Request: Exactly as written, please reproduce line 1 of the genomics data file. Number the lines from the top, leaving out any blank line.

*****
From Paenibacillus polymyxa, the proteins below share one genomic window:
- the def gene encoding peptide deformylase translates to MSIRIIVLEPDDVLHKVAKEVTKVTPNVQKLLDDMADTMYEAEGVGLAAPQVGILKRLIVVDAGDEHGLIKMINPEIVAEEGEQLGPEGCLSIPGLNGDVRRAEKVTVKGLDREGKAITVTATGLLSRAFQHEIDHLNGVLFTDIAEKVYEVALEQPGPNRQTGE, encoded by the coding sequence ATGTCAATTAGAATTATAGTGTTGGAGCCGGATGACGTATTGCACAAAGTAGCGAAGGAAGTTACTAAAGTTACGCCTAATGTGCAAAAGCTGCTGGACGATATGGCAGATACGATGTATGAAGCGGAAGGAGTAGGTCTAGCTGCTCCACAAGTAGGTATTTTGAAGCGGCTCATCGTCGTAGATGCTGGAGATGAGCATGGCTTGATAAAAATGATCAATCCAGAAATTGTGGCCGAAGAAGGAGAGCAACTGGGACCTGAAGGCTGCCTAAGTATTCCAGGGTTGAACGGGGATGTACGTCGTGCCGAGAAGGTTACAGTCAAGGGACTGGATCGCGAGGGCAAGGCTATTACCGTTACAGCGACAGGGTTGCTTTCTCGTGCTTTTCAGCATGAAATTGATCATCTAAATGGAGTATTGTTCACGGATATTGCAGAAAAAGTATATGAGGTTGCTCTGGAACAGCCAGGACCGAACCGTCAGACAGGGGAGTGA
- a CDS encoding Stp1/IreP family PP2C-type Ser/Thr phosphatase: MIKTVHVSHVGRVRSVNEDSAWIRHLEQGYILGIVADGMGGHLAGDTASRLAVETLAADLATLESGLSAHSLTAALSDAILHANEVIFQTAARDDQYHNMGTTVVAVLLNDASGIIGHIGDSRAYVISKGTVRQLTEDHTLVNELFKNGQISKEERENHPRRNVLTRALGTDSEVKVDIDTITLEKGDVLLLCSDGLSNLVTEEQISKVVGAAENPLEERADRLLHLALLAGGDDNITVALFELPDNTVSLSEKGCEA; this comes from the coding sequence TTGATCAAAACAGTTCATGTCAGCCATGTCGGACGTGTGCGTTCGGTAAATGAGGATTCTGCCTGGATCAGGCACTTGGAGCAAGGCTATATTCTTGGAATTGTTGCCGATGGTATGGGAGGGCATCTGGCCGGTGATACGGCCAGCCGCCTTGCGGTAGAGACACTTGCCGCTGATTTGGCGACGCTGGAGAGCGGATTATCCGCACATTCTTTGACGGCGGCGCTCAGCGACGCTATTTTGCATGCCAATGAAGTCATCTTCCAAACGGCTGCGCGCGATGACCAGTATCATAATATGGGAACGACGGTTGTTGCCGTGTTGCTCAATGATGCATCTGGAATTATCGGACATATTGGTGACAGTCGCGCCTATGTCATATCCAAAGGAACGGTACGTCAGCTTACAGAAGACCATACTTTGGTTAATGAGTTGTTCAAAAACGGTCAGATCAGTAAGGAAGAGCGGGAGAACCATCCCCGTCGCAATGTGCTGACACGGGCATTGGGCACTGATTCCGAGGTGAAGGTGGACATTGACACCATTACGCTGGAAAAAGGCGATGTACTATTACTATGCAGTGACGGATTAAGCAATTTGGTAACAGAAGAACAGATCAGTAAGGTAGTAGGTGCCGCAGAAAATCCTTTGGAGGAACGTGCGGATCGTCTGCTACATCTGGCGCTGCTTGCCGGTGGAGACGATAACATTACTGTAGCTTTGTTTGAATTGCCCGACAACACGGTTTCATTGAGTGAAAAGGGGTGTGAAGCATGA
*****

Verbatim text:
From Paenibacillus polymyxa, the proteins below share one genomic window: